14. Gefilte Fish

Our test kitchen director Josh Cohen's take on classic gefilte fish. Serve with plenty of spicy horseradish.

15. Ruth's Brisket

This brisket recipe was passed down to longtime Food52er Marian by her mother, who typically served it with green peas, freshly made rye bread, butter, and sliced kosher pickles. The stovetop method calls for a Dutch oven, but commenters have noted it can easily be made in the oven, too.

Vegetables & Salads

16. Yogurt & Beet Salad

Beets, yogurt, olive oil, and fresh mint. Look at that—you just memorized the ingredient list.

17. Broccoli Salad With Pesto, Apples & Walnuts

Apples don't have to be dipped in honey for Rosh Hashanah. Here, they shine in a broccoli-pesto slaw with toasted walnuts.

18. Roasted Apple & Fennel Salad With Toasted Hazelnuts & Goat Cheese

Another apple salad. This time, it gets roasted with fennel, then topped with hazelnuts and soft, tangy goat cheese.

19. Pomegranate-Roasted Carrots

Cookbook author Melissa Clark's roasted carrots stand out thanks to a special ingredient: sweet, tangy pomegranate molasses. You can find it at many supermarkets, or learn how to make your own here.

20. Brussels Sprouts & Apple Salad With Cheddar & Rye Bread Crumbs

Brussels sprouts, apples, and cheddar are all great in a salad. But it's the rye bread crumbs that really send this one over the top.

21. Lentil Salad With Mint, Roasted Peppers & Feta Cheese

"By chopping your vegetables up finely before throwing them into the pot, they cook just as quickly as the lentils do (about 20 minutes), without turning to mush," Kristen Miglore writes. "This means they also get to stay put to become part of the salad."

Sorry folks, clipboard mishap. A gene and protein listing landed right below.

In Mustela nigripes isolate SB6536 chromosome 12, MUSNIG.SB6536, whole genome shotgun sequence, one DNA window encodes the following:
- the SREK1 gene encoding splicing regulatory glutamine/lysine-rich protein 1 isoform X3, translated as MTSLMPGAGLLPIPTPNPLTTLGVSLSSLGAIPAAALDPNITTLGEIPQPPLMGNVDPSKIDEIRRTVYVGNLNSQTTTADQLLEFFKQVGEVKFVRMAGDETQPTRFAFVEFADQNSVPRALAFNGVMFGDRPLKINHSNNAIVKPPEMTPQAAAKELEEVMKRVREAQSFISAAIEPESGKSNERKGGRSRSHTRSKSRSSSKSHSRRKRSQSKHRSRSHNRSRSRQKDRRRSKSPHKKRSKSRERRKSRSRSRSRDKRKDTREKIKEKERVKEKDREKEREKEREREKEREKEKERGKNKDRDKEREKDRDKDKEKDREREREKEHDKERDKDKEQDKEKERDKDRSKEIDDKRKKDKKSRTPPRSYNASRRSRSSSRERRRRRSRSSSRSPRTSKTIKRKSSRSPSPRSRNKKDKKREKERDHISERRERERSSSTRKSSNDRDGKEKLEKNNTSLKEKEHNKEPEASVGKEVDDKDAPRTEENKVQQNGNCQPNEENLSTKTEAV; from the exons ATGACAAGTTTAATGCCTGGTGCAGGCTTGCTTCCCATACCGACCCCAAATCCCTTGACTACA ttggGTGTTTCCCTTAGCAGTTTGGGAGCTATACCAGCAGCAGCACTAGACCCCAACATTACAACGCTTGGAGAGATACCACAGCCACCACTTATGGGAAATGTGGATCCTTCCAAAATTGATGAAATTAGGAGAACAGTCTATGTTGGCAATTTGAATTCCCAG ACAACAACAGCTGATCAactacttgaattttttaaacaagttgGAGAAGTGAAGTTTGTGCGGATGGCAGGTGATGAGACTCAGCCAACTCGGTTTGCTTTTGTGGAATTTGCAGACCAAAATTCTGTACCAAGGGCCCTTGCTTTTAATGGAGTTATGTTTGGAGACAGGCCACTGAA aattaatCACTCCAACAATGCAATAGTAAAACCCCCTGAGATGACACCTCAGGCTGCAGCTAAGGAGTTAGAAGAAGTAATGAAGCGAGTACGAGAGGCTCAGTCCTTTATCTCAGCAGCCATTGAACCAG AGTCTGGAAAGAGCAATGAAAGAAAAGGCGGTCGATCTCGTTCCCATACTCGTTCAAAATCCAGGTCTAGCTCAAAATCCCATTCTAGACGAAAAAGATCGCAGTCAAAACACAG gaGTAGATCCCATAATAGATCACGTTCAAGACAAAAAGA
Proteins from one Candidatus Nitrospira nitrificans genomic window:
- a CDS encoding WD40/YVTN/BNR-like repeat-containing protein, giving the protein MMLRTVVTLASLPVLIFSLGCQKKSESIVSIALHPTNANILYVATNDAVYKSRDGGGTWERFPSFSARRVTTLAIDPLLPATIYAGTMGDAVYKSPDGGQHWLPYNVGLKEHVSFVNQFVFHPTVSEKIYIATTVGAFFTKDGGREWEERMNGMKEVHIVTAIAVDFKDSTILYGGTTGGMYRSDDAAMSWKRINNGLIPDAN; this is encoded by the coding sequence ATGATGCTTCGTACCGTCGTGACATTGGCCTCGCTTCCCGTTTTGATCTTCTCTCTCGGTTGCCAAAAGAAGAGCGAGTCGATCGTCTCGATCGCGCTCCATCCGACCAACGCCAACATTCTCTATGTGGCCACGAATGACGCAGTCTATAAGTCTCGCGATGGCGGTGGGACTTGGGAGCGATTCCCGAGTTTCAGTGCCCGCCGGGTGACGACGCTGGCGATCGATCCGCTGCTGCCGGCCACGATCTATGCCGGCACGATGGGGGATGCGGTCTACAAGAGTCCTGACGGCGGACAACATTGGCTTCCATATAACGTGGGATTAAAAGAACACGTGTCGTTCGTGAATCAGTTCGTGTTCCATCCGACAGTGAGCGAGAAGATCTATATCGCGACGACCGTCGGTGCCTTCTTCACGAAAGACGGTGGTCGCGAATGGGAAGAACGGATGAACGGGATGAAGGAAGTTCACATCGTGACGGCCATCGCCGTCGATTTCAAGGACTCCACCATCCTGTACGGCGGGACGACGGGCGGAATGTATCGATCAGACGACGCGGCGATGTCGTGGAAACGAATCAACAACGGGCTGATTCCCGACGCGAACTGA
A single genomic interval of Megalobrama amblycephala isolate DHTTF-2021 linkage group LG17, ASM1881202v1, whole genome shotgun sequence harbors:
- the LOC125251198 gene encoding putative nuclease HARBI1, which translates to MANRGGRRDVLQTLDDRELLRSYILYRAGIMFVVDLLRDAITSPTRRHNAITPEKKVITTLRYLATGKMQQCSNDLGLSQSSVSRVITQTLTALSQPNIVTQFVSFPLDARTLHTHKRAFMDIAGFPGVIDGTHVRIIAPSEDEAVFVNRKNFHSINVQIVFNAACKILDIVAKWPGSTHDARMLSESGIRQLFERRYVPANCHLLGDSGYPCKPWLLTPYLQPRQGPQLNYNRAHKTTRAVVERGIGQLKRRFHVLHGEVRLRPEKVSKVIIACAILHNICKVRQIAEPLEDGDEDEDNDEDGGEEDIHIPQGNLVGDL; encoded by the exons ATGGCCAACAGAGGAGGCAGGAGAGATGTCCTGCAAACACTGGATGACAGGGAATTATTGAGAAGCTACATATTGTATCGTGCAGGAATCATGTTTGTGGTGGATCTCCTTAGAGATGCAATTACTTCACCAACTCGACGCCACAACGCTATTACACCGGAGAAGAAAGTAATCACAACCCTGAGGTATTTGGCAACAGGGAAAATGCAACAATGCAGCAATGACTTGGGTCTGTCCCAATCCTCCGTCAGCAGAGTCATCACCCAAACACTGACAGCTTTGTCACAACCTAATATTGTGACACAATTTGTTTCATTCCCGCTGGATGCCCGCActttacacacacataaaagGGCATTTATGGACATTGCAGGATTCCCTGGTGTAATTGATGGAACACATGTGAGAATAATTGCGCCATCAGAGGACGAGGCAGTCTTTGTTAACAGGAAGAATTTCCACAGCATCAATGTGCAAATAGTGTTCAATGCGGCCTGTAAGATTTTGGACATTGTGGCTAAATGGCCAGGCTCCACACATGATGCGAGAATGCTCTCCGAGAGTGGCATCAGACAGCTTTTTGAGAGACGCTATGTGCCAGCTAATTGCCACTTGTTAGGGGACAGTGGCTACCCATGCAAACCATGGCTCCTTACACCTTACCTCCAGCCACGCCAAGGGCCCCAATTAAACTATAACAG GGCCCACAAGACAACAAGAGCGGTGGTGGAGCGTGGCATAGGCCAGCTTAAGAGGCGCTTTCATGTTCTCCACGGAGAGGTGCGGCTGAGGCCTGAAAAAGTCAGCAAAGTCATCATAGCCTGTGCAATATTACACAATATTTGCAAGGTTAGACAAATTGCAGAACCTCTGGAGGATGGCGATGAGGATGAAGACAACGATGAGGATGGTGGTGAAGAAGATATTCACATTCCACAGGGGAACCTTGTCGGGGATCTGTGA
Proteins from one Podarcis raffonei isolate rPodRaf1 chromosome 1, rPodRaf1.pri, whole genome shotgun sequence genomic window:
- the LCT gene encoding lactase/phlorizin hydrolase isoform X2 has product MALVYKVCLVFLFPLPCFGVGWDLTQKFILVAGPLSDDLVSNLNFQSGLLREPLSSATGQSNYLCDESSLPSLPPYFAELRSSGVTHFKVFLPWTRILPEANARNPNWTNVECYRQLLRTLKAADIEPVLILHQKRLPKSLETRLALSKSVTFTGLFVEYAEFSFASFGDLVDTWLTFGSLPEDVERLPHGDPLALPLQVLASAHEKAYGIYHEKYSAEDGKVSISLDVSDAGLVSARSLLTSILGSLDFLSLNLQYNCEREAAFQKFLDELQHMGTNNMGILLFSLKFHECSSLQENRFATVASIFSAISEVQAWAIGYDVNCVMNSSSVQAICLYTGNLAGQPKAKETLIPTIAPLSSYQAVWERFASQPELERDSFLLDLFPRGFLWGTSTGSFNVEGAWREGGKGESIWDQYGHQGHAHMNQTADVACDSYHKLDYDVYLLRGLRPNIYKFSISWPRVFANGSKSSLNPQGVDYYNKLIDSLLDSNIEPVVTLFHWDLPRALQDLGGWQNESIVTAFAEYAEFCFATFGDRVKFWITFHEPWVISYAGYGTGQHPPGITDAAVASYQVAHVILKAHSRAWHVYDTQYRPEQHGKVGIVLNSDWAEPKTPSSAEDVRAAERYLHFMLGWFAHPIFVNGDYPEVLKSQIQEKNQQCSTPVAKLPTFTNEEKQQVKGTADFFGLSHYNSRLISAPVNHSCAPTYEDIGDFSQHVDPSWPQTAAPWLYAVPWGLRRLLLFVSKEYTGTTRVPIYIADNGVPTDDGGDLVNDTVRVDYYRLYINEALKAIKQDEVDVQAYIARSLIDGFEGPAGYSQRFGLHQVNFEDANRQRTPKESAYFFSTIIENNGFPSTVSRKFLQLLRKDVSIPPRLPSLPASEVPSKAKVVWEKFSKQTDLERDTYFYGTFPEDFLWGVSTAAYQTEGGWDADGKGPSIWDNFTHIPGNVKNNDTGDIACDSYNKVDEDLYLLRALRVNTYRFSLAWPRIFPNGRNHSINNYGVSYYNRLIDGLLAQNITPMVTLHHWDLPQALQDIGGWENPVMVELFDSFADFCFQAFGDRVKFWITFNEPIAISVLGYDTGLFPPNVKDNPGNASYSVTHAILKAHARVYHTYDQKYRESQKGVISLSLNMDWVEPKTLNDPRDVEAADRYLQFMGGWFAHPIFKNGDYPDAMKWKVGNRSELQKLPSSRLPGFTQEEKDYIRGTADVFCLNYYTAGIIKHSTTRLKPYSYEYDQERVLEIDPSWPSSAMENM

22. Braised Leeks

Leeks are another symbolic ingredient often found on Rosh Hashanah tables. Here, they're simply braised with broth, butter, and thyme.


23. Matzo Ball Soup

The secret to this super-comforting matzo ball soup: the matzo balls are made with drippings from a roast chicken.

24. Chosen Matzo Ball Soup

Joan Nathan's matzo ball soup is as minimalist as it gets—full-flavored chicken broth, fluffy matzo balls, and an optional sprinkle of fresh herbs on top.

Potatoes, Noodles & Breads

25. Parsnip Latkes With Apple Chutney & Horseradish Yogurt

While potato latkes often show up at Hanukkah, these parsnip ones are wonderful all fall and winter. You can serve with apple chutney or horseradish yogurt, but they're best with both.

26. Beet & Carrot Fritters With Dill & Yogurt Sauce

These vegetable fritters get their bright color from beets. Serve with a no-fuss yogurt sauce, or even this lemony tahini one.

27. Roasted Potatoes With Za'atar & Aleppo Pepper

Za'atar is a traditional Middle Eastern spice mixture; this version includes thyme, sesame seeds, and sumac. Combine with olive oil for dipping challah, or use as a zesty coating for these roasted potatoes.

28. Kasha Varnishkes